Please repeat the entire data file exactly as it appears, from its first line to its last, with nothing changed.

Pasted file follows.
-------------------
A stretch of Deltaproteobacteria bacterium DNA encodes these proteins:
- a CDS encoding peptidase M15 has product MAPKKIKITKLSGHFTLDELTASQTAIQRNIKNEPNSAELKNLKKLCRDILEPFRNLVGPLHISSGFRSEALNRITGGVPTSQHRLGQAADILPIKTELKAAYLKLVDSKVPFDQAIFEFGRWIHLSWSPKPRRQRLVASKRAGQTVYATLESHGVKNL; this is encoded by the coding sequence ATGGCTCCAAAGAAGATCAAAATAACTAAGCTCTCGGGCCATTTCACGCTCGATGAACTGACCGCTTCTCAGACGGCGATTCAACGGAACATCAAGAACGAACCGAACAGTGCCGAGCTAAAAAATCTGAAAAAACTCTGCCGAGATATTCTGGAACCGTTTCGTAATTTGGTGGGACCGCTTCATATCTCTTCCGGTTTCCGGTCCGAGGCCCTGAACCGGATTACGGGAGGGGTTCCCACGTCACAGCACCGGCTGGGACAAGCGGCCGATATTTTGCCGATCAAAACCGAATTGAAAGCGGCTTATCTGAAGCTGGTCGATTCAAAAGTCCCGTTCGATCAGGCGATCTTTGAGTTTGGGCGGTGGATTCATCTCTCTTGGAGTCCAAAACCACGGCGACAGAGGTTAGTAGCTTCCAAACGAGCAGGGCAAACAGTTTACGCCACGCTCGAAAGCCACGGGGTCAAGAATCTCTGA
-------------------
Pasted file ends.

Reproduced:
A stretch of Deltaproteobacteria bacterium DNA encodes these proteins:
- a CDS encoding peptidase M15 has product MAPKKIKITKLSGHFTLDELTASQTAIQRNIKNEPNSAELKNLKKLCRDILEPFRNLVGPLHISSGFRSEALNRITGGVPTSQHRLGQAADILPIKTELKAAYLKLVDSKVPFDQAIFEFGRWIHLSWSPKPRRQRLVASKRAGQTVYATLESHGVKNL; this is encoded by the coding sequence ATGGCTCCAAAGAAGATCAAAATAACTAAGCTCTCGGGCCATTTCACGCTCGATGAACTGACCGCTTCTCAGACGGCGATTCAACGGAACATCAAGAACGAACCGAACAGTGCCGAGCTAAAAAATCTGAAAAAACTCTGCCGAGATATTCTGGAACCGTTTCGTAATTTGGTGGGACCGCTTCATATCTCTTCCGGTTTCCGGTCCGAGGCCCTGAACCGGATTACGGGAGGGGTTCCCACGTCACAGCACCGGCTGGGACAAGCGGCCGATATTTTGCCGATCAAAACCGAATTGAAAGCGGCTTATCTGAAGCTGGTCGATTCAAAAGTCCCGTTCGATCAGGCGATCTTTGAGTTTGGGCGGTGGATTCATCTCTCTTGGAGTCCAAAACCACGGCGACAGAGGTTAGTAGCTTCCAAACGAGCAGGGCAAACAGTTTACGCCACGCTCGAAAGCCACGGGGTCAAGAATCTCTGA